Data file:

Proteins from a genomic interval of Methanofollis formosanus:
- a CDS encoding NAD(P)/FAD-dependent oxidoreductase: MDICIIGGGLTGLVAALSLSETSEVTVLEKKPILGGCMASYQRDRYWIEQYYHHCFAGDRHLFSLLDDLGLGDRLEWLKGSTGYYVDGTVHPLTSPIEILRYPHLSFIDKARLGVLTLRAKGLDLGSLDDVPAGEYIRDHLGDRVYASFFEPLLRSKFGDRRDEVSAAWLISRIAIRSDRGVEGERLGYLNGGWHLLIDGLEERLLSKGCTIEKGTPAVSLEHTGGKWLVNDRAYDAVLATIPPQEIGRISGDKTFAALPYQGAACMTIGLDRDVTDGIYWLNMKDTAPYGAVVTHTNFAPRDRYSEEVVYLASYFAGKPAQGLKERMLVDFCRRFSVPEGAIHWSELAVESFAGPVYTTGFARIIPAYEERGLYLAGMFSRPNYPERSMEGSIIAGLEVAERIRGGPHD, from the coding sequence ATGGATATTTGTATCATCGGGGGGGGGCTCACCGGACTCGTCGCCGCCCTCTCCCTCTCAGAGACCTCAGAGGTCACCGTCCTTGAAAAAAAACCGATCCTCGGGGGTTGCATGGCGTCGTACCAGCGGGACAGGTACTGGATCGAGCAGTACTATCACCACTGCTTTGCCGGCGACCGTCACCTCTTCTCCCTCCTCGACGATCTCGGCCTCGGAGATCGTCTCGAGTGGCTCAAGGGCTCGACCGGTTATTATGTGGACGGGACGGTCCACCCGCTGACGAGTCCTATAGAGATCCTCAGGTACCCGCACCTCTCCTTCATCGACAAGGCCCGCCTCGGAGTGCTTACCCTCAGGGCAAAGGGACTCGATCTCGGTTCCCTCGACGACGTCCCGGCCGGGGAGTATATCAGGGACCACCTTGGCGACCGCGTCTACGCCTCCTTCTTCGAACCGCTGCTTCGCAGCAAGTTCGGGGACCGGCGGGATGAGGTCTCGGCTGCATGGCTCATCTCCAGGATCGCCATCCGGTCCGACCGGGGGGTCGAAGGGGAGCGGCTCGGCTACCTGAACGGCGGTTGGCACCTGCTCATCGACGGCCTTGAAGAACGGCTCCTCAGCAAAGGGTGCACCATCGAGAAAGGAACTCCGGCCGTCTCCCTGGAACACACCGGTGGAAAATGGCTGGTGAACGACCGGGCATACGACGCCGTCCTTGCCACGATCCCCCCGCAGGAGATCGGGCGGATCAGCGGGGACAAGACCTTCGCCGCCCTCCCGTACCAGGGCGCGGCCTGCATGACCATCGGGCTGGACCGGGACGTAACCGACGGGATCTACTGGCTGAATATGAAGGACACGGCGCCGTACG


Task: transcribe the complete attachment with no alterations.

Proteins from a genomic interval of Methanofollis formosanus:
- a CDS encoding NAD(P)/FAD-dependent oxidoreductase: MDICIIGGGLTGLVAALSLSETSEVTVLEKKPILGGCMASYQRDRYWIEQYYHHCFAGDRHLFSLLDDLGLGDRLEWLKGSTGYYVDGTVHPLTSPIEILRYPHLSFIDKARLGVLTLRAKGLDLGSLDDVPAGEYIRDHLGDRVYASFFEPLLRSKFGDRRDEVSAAWLISRIAIRSDRGVEGERLGYLNGGWHLLIDGLEERLLSKGCTIEKGTPAVSLEHTGGKWLVNDRAYDAVLATIPPQEIGRISGDKTFAALPYQGAACMTIGLDRDVTDGIYWLNMKDTAPYGAVVTHTNFAPRDRYSEEVVYLASYFAGKPAQGLKERMLVDFCRRFSVPEGAIHWSELAVESFAGPVYTTGFARIIPAYEERGLYLAGMFSRPNYPERSMEGSIIAGLEVAERIRGGPHD, from the coding sequence ATGGATATTTGTATCATCGGGGGGGGGCTCACCGGACTCGTCGCCGCCCTCTCCCTCTCAGAGACCTCAGAGGTCACCGTCCTTGAAAAAAAACCGATCCTCGGGGGTTGCATGGCGTCGTACCAGCGGGACAGGTACTGGATCGAGCAGTACTATCACCACTGCTTTGCCGGCGACCGTCACCTCTTCTCCCTCCTCGACGATCTCGGCCTCGGAGATCGTCTCGAGTGGCTCAAGGGCTCGACCGGTTATTATGTGGACGGGACGGTCCACCCGCTGACGAGTCCTATAGAGATCCTCAGGTACCCGCACCTCTCCTTCATCGACAAGGCCCGCCTCGGAGTGCTTACCCTCAGGGCAAAGGGACTCGATCTCGGTTCCCTCGACGACGTCCCGGCCGGGGAGTATATCAGGGACCACCTTGGCGACCGCGTCTACGCCTCCTTCTTCGAACCGCTGCTTCGCAGCAAGTTCGGGGACCGGCGGGATGAGGTCTCGGCTGCATGGCTCATCTCCAGGATCGCCATCCGGTCCGACCGGGGGGTCGAAGGGGAGCGGCTCGGCTACCTGAACGGCGGTTGGCACCTGCTCATCGACGGCCTTGAAGAACGGCTCCTCAGCAAAGGGTGCACCATCGAGAAAGGAACTCCGGCCGTCTCCCTGGAACACACCGGTGGAAAATGGCTGGTGAACGACCGGGCATACGACGCCGTCCTTGCCACGATCCCCCCGCAGGAGATCGGGCGGATCAGCGGGGACAAGACCTTCGCCGCCCTCCCGTACCAGGGCGCGGCCTGCATGACCATCGGGCTGGACCGGGACGTAACCGACGGGATCTACTGGCTGAATATGAAGGACACGGCGCCGTACG